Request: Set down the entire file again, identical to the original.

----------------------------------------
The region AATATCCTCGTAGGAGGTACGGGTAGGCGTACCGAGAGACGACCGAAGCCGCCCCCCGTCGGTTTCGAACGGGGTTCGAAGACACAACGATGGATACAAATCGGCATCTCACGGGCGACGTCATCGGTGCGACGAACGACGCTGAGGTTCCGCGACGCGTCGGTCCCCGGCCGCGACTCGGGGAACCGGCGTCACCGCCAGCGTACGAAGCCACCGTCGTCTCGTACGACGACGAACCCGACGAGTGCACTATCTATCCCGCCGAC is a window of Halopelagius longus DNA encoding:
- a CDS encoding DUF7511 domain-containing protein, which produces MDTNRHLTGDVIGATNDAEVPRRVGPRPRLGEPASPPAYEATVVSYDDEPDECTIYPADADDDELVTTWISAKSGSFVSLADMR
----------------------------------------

The region AATATCCTCGTAGGAGGTACGGGTAGGCGTACCGAGAGACGACCGAAGCCGCCCCCCGTCGGTTTCGAACGGGGTTCGAAGACACAACGATGGATACAAATCGGCATCTCACGGGCGACGTCATCGGTGCGACGAACGACGCTGAGGTTCCGCGACGCGTCGGTCCCCGGCCGCGACTCGGGGAACCGGCGTCACCGCCAGCGTACGAAGCCACCGTCGTCTCGTACGACGACGAACCCGACGAGTGCACTATCTATCCCGCCGAC is a window of Halopelagius longus DNA encoding:
- a CDS encoding DUF7511 domain-containing protein, which produces MDTNRHLTGDVIGATNDAEVPRRVGPRPRLGEPASPPAYEATVVSYDDEPDECTIYPADADDDELVTTWISAKSGSFVSLADMR